Billionaire family Reimann suffers high losses
Dhe Reimanns, one of the richest families in Germany, had to accept significant losses in the value of their company conglomerate in 2022. Unlike many industrial companies, the family-dominated umbrella company JAB was unable to withstand the crisis despite its large portfolio of beverage and coffee brands, perfumes, coffee house chains and veterinary clinics. This is not good news, especially for the co-investors brought on board ten years ago.
JAB CEO Olivier Goudet now promises improvement in a letter to investors. JAB’s conservative portfolio was unable to keep up in a multi-year upswing driven by cheap money. In the crisis – first the corona pandemic, now the war in Ukraine – the superiority will become apparent.
After a profit of more than 5.1 billion euros the year before, JAB reported a loss in value of 4.47 billion euros for 2022. The majority of the companies have lost some of their value, some of the fast food chains were closed. After the problems at their listed perfume company Coty have slowly been resolved, the family is currently struggling with the weak performance of the beverage company Keurig Dr Pepper.
However, because the Reimanns and their co-investors continued to buy in the previous year, the value of the jointly controlled empire “only” fell by 2.2 billion to 49.5 billion euros. The “equity attributable to the owners” – essentially the assets of the siblings Renate Reimann-Haas, Wolfgang Reimann, Matthias and Stefan Reimann-Andersen and their families – shrank from almost 28 billion to just under 25 billion euros.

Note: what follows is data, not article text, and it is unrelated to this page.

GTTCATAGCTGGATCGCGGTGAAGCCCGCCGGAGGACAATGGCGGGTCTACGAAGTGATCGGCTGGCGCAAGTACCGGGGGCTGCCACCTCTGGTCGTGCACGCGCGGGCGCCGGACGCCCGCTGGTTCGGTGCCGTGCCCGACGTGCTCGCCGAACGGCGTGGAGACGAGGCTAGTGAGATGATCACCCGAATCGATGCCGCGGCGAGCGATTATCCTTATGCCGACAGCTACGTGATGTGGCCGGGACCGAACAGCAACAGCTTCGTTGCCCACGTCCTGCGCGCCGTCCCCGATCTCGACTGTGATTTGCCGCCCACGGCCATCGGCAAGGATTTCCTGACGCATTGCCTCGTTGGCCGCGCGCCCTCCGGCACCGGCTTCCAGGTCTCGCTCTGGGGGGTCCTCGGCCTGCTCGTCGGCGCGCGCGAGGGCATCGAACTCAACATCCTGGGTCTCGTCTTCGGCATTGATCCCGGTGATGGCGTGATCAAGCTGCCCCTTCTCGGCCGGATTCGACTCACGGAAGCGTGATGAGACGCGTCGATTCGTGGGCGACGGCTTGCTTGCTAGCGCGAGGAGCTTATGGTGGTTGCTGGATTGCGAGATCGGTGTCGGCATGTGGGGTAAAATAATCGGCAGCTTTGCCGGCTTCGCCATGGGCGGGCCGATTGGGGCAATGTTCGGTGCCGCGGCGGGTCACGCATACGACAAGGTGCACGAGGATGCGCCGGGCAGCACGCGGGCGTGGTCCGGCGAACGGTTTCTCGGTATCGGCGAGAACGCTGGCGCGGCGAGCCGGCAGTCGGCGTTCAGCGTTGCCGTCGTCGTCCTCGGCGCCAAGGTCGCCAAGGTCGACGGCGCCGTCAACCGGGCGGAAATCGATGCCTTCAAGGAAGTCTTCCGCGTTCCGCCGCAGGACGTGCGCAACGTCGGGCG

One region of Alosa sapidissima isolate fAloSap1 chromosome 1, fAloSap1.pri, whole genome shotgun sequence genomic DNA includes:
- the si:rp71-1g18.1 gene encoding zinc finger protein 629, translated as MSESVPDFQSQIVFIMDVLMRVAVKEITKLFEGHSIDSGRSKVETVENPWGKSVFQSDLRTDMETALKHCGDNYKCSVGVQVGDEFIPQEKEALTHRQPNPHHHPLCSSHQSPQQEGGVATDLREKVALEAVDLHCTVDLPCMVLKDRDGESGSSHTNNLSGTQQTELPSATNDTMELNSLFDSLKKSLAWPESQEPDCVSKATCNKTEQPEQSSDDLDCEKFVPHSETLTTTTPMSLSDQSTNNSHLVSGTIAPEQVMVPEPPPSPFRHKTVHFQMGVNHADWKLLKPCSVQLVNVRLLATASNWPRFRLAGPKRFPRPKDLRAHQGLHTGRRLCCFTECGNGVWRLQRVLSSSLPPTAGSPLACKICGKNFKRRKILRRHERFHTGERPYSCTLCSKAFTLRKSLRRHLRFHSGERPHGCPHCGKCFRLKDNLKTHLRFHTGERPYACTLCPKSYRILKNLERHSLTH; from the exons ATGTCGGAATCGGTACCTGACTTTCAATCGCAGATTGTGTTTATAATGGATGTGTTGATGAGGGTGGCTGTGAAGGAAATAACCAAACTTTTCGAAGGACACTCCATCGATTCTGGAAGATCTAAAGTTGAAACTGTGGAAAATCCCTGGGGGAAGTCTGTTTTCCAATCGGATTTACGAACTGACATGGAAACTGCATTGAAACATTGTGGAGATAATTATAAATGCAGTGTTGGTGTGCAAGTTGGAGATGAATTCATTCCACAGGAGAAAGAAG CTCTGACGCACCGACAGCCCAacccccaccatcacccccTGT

The figures come from the recently published annual report. JAB did not hold a press conference with the opportunity to ask questions. The family is one of the most secretive industrial clans ever, the members never appear in public. The cornerstone of their wealth is the inheritance of the Ludwigshafen chemical company Benckiser. Four of the nine children of the owner Albert Reimann decided to keep their shares and continue as entrepreneurs, the rest of the clan was later paid off.
Initially only with their own money, since 2011 as an investment company with co-investors – from rich families to pension funds – the family has created billions in value under the leadership of the charismatic Peter Harf from Cologne. For some time, however, there has been a crisis, the once most important holding – the perfume company Coty – had overhauled itself when it took over former Wella brands from the consumer goods group Procter & Gamble and had to be rebuilt several times. Peter Harf seems to have run out of luck, but the 76-year-old family friend is still active as “Chairman”. It is not known when the Vice-Chairman and potential successor, the Belgian Joachim Creus, who was installed two years ago, will take over the helm.
The CEO of the umbrella company, which controls the billion dollar empire with just under 60 employees from Luxembourg and London, is the former Mars CFO Olivier Goudet. And he’s obviously worried about JAB’s reputation as an investor and company builder. In any case, on the occasion of the tenth anniversary of the founding of the investment company, he sent a letter to his investors along with the annual report. In it, he admits that the performance over the past ten years, at an average of 13 percent per year, has even lagged behind the broad MSCI World share index at 13.3 percent.